—The story. When we opened the book, the first thing that came up was, do we actually have to read this kiddie garbage to each other? Once the gameplay aspects came in, though, we got over that, and everyone read without feeling weird about it by the end. It’s also a little darker than someone might expect—not original Grimm Brothers level, but not shiny happy Disney stuff either, no matter how the first page of the story book might read. The first story revolves around the animals retrieving the blanket of ‘their’ child from little spider monsters with doll heads. If you look at the little spider monsters with doll heads and don’t buy into the creepiness that exists here, you’re probably not going to buy into the whole theme. And those are the lowest-level threats.
More generally, if you can buy into stuffed animals coming to life and running around (which is a relatively common idea), you can perceive the threats to their well-being. Yet stuffed animals don’t die; they can give stuffing to each other, including if one of them hits zero. Having all the animals flatten out (literally) is a loss; we didn’t get anywhere near that point, but the idea of it feels pretty sad.
It can feel odd to be an adult, reading these stories to other adults, but they’ve written and paced it all in a way that lets you get into it. It helps that the art and miniatures are really nice, so you know exactly what characters are running around the maps.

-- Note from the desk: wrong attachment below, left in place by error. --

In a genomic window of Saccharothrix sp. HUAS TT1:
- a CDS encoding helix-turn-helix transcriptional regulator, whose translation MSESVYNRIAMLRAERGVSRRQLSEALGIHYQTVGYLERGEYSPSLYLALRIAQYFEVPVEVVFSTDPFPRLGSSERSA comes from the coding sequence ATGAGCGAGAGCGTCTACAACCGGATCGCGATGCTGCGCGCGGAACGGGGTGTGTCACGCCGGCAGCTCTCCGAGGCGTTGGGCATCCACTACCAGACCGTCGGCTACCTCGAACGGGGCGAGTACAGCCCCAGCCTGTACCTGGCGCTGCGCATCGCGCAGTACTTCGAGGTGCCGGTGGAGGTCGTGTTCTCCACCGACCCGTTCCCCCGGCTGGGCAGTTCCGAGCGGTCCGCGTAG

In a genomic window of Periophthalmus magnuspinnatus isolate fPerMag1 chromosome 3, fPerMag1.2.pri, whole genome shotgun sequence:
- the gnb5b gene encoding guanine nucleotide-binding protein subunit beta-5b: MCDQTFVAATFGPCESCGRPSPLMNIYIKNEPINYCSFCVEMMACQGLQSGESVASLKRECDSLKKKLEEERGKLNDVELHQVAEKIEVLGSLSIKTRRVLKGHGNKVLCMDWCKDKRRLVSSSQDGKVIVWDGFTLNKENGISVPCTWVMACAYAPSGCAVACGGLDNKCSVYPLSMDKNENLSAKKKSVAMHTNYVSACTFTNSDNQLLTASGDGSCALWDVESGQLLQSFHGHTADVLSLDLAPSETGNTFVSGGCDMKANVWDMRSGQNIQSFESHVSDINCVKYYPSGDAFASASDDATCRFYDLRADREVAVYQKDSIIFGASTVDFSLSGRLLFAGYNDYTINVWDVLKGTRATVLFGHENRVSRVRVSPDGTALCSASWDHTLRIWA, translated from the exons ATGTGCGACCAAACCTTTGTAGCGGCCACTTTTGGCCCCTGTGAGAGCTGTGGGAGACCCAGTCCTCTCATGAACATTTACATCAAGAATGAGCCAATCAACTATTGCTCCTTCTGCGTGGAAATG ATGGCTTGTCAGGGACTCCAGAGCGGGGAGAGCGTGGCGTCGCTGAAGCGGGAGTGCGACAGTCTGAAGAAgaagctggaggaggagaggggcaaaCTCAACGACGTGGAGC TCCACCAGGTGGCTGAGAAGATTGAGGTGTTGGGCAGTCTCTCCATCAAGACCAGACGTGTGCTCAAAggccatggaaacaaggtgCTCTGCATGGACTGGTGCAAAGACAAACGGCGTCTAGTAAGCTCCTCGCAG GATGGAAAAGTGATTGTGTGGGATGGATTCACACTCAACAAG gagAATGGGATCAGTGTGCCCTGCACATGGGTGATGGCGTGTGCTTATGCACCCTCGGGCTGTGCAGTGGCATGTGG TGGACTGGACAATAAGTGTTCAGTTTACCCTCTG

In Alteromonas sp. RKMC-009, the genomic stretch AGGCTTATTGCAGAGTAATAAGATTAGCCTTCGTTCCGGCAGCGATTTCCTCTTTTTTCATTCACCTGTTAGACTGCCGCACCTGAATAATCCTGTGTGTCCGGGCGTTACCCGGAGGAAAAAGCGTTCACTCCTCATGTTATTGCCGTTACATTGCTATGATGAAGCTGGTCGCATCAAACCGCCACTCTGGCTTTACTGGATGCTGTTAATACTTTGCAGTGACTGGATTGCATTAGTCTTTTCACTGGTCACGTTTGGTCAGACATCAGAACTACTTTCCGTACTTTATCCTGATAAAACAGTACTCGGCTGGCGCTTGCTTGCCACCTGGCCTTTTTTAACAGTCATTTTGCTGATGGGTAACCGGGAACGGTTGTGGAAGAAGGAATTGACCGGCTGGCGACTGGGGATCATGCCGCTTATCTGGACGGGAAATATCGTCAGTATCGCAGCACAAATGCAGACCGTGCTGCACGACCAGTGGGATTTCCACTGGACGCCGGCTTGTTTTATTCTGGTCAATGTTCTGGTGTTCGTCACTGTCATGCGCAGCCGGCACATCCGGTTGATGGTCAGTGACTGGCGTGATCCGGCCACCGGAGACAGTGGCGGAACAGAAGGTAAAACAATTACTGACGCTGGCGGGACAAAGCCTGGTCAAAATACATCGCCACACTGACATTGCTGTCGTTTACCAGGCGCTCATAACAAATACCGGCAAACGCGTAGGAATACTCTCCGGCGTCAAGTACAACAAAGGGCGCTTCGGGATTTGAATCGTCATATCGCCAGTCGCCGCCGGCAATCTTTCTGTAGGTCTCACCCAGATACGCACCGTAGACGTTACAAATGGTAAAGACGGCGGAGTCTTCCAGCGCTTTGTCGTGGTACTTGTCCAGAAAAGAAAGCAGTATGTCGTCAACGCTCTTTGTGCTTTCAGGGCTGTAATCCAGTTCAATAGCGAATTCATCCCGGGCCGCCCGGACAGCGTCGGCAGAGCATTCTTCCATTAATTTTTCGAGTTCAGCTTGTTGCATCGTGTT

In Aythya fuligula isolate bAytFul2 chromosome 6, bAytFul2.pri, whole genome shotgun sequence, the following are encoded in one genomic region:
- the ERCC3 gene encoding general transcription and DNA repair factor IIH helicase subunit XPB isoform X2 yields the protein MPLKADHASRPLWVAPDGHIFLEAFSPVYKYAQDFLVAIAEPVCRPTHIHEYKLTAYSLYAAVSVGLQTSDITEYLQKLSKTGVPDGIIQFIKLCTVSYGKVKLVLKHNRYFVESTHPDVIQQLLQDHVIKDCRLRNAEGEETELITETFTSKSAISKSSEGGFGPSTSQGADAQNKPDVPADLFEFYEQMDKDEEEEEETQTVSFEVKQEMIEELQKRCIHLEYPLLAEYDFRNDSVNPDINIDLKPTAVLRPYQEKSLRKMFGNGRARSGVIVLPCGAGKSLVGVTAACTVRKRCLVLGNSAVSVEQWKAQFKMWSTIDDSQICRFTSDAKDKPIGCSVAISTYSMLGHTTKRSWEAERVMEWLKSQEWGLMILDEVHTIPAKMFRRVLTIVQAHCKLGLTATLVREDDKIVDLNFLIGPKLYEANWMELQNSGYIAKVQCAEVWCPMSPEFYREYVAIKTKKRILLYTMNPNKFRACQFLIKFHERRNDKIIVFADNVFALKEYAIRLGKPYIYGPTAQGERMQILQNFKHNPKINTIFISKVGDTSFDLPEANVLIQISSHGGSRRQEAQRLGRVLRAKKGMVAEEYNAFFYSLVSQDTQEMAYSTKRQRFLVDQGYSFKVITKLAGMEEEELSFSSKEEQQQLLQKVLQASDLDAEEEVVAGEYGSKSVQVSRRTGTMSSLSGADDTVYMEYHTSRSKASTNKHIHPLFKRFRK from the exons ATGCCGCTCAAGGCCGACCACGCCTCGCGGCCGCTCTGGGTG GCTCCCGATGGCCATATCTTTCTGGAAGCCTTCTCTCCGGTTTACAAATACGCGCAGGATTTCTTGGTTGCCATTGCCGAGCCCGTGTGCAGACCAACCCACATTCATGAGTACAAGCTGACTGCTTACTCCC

—The overall. Pretty good gameplay, solid story. Sounds like winner!
Playing through a story is enjoyable. You go through the process, have a good time, and think, man, this is fun, I’d like to do this more. Then you get to the end and… nothing. There are different endings available depending on how the story plays out, one better than the other, but once you hit the ending, that’s it. There are eight stories available; like a legacy game, there’s not much point to playing them multiple times unless you’re trying to introduce someone new to it, but there’s no legacy aspect. Nothing moves from game to game. I mean, you could house rule it so your characters keep their items, but they’d become incredibly broken.
It feels a little odd to criticize the game for only having eight stories to play when Time Stories starts out with only the one, and that’s quite popular. The difference I would draw between them is that Time Stories is a mystery to be solved, so once that happens you naturally wouldn’t have a reason to play it again. Stuffed Fables is a game that makes you want to keep seeing new stories, just like you would want more work from an author you like, with sufficient gameplay but not enough to make you want to re-run anything. Some people may get through all eight and decide they got their money’s worth; others will think there should have been more. I have no good advice for how to decide which side of that line you’ll fall on. It helps if you enjoy crisp art and excellent miniatures. That’s all I’ve got.
Score: Six crawly doll heads out of eight.